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Agricultural prices rising
By Zhang Dingmin (China Daily)
Updated: 2004-03-17 08:30

China's major agricultural prices and industrial output continued to rise rapidly last month, showing little signs of a price downturn to soothe persistent inflationary worries.

The National Bureau of Statistics (NBS ) said on March 16 that grain prices continued their upward trend in February, with wheat, corn and soybean rising by 19.9, 21.5 and 31.4 per cent respectively on a year-on-year basis, all faster than the pace recorded in the previous month.

Cotton prices rose by 41.7 per cent from a year earlier and were 0.7 percentage points faster than in January.

The persistent price hikes in cotton were a result of a widening shortage of supply, the bureau said, as factors like unfavourable weather conditions reduced output while demand continued to surge on the rosy prospects of textile exports.

A Chinese farmer harvests corn in the field.[AFP/file]
Prices in vegetables and fruits dropped on a broad basis, with 2004 supplies growing gradually as the weather gets warmer and consumption abated after the Lunar New Year.

Also yesterday, the NBS said that industrial value-added goods grew by 23.2 per cent in February. The growth in the first two months was reported at 16.6 per cent, which compares to an average of 17 per cent last year.

"The situation is fairly similar to what we expected, and is just normal," said Zhang Liqun, a senior analyst with the Development Research Centre (DRC), a think-tank under the State Council.

Grain prices are likely to maintain their upturn which started last year and stabilize when summer grain hits the market, he said. The grain is expected to come in larger quantities due to wider planting areas.

Accelerating prices in the second half of last year and this year have prompted worries about inflation and discussions of an interest rate rise, although central bankers have said they need to keep watching price trends and wait to see what are the lagged effects of last year's policy moves.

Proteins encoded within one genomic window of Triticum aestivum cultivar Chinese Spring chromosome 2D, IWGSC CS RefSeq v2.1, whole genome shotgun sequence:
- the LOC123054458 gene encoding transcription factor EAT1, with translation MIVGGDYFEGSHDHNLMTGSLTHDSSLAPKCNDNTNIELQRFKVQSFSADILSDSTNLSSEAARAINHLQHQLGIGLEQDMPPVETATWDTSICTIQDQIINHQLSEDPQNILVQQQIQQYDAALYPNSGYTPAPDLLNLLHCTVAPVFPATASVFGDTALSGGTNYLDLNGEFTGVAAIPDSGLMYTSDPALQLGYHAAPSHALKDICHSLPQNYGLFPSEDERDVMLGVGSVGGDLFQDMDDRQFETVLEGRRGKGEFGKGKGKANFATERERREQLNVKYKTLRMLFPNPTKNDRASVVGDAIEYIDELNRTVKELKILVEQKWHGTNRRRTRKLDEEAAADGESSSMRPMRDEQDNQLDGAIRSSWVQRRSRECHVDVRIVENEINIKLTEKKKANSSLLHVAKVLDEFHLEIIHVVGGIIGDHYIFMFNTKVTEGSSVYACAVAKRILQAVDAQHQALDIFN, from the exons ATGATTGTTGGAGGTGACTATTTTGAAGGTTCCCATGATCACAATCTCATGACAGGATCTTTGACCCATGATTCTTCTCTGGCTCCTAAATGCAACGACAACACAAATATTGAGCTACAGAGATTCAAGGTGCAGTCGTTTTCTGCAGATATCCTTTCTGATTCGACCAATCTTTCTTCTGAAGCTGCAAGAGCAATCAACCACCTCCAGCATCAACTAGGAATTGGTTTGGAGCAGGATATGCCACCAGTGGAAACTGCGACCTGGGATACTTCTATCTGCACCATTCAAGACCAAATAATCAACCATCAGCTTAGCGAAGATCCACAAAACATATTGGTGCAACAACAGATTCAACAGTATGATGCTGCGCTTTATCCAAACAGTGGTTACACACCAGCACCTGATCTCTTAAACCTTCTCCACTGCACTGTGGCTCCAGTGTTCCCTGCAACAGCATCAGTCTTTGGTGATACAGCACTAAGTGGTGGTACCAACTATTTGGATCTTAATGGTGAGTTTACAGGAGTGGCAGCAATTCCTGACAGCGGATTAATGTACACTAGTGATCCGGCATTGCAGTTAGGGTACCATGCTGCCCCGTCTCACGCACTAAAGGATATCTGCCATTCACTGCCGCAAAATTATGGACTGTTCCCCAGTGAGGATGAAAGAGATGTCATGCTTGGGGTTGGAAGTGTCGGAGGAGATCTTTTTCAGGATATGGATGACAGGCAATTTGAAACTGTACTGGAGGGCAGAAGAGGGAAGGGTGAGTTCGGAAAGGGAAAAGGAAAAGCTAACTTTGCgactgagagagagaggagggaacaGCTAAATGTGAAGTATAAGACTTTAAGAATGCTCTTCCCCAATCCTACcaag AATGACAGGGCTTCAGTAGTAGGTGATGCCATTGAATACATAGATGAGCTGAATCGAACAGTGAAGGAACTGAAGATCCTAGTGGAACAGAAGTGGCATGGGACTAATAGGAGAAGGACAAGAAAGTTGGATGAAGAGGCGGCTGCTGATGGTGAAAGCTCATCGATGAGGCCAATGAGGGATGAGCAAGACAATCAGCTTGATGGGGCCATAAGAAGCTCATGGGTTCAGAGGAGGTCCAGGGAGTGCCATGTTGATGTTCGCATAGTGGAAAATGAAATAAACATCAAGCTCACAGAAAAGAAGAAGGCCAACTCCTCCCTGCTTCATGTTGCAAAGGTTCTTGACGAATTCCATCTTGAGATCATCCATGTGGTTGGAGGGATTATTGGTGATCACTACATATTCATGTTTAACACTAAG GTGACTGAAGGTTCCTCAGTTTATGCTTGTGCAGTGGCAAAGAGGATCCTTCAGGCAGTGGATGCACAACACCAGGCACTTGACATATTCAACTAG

Wang Yuanhong, a senior analyst with the State Information Centre, said the prospect of an interest rate hike this year largely depends on whether the consumer price index (CPI), which came in at 3.2 per cent in January, maintains its momentum in the coming months.

A hike could also depend on whether the effects of last year's monetary policy actions turn out to be strong enough to curb rapid credit growth.

Despite the continued price acceleration in the first two months, Zhang said he expected CPI to stay at around 3 per cent this year as growing aggregate supply will cool down prices.

"Supply is growing fairly well," he said, citing the rapid increases in steel output and power generation as well as excessive supply for some industrial products.

The prices of grain, which account for about one-third of China's CPI, are also expected to fall later this year as farmers sow more seeds in pursuit of higher prices.

"So the rise in grain prices will not last for too long," Zhang said.

The bird flu outbreak still had some effect on poultry prices in February, the bureau said, but the impact is subsiding due to government measures to help increase supplies.

Prices of live chickens last month fell by 11.1 per cent from January, while those for eggs dropped by 5.8 per cent, the bureau said.

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